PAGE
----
“With advanced systems, we need to practice a lot. So this extra training session is particularly welcome,” says division manager Tobhias Wikström.
Read the full story: Precision i målet
This year, together with the Czech Air Force detachment of five Gripen fighter aircraft and about 70 personnel, Lieutenant Jan Veselý moved to Keflavik Airbase, Iceland to ensure NATO’s Iceland Air Surveillance mission. It was his first mission as a fighter controller outside his home country.
According to Lieutenant Veselý, in some ways, the tasks that he performed during this mission were similar to the ones he performs back home at Čáslav. However, during this mission, he worked in close coordination with his colleagues from the Iceland Coast Guard in the Iceland CRC – call sign LOKI – which provides overall air surveillance.
"In general, I expected more action here; it is a bit calmer than in the Czech Republic,” he says hinting at the two training scrambles the Czech Gripen conducted every day.
Lieutenant Veselý was the most impressed with the aspect of interoperability saying that the daily work at CRC LOKI was very helpful for him and his colleagues.
"It is not only that we all have to speak English. There are also different mentalities here. And last, but not least, I did not know the controlling standards they use here at Iceland,” he says.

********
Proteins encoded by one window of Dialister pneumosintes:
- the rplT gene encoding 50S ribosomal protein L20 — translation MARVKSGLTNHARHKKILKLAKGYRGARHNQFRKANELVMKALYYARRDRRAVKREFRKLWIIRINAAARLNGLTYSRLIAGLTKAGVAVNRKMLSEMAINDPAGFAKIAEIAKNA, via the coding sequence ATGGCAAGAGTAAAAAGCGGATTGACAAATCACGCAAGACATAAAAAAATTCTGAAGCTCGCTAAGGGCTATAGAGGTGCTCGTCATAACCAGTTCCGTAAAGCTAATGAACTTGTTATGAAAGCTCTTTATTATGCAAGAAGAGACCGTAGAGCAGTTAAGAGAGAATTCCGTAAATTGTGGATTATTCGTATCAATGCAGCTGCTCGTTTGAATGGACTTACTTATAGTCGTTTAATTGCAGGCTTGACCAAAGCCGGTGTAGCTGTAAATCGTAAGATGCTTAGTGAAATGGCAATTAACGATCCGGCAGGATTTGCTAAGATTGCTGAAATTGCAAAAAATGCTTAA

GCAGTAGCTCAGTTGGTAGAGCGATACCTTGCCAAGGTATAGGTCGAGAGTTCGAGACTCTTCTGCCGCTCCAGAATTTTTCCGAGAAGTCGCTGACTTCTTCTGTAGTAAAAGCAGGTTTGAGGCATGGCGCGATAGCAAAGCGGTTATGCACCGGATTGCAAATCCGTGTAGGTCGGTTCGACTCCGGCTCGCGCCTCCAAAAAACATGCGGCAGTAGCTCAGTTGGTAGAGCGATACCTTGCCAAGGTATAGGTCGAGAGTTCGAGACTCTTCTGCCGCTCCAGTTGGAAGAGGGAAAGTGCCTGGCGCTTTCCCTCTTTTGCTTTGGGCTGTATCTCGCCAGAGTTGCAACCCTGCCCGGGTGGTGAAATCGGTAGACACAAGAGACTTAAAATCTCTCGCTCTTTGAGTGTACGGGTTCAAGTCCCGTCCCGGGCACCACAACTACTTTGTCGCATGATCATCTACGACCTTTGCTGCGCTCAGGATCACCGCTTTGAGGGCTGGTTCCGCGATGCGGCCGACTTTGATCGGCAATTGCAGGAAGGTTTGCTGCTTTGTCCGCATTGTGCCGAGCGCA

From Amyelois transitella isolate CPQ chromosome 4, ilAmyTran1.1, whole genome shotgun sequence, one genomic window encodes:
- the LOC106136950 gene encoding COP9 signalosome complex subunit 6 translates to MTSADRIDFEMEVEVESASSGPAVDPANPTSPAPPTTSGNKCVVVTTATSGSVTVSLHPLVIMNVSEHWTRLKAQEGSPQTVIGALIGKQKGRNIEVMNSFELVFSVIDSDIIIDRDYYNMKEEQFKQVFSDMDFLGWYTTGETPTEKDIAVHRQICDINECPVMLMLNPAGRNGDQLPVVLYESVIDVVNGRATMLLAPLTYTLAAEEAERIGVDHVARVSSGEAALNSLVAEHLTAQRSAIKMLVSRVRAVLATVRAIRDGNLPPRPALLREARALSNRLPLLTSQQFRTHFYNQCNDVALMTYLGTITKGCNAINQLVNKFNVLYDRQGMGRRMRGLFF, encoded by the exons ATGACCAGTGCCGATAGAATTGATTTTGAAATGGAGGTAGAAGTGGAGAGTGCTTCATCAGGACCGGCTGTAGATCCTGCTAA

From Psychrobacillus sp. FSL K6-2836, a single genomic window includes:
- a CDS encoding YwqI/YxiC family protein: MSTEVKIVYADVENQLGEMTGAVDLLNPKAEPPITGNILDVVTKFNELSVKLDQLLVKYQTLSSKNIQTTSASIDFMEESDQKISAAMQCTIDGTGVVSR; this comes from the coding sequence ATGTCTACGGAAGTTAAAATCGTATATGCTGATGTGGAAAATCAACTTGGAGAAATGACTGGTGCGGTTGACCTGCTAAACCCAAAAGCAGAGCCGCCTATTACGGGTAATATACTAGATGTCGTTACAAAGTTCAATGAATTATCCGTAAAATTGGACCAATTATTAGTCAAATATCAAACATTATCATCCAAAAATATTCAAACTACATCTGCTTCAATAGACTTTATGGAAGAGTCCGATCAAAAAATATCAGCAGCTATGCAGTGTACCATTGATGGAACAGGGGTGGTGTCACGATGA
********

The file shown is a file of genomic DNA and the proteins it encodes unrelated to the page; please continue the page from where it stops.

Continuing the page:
"What I will take home is that I can use the standards I was trained to in the Czech Republic in any future mission in any NATO country,” he adds.
Read the full story: Czech Fighter Controller augments Iceland Air Traffic Control for NATO Mission
Image Courtesy: Christian Timmig
F 7 Såtenäs, Skaraborgs Flygflottilj, the Swedish Air Wing which was established in 1940, will celebrate its 75 years in 2015, reports Airshowinfo.
The Såtenäs estate was chosen for its good location and close proximity to suitable target ranges. According to the report, F7 stepped into the jet age in 1957, with the Saab 29 Tunnan, and from 1973 to 1993, AJ 37 Viggen served the Air Force.
In 1993, one squadron at F7 was converted to the Gripen A/B and by 1997, the other squadrons followed suit. The Wing received its first C/D version of the Gripen in 2010 and the complete conversion happened by 2012. Now, the Wing is the main hub of the Gripen trainings. All pilots who fly Gripen aircraft are trained at F 7.
The F7 has 4 squadrons at the moment. Three fighter squadrons, equipped with Gripen C/D jets are called the 71 Fightng Squadron (Gustav Red), the 72 Fighting Squadron (Gustav Blue) and the 73 Fighting Squadron (Gustav Yellow).
Read the full story: F7 Airbase at Såtenäs, Sweden will celebrate it's 75 years in 2015
Amidst beautiful sea shores and the icy, rocky terrain of Iceland, Czech Air Force Gripen pilots completed their three month long mission.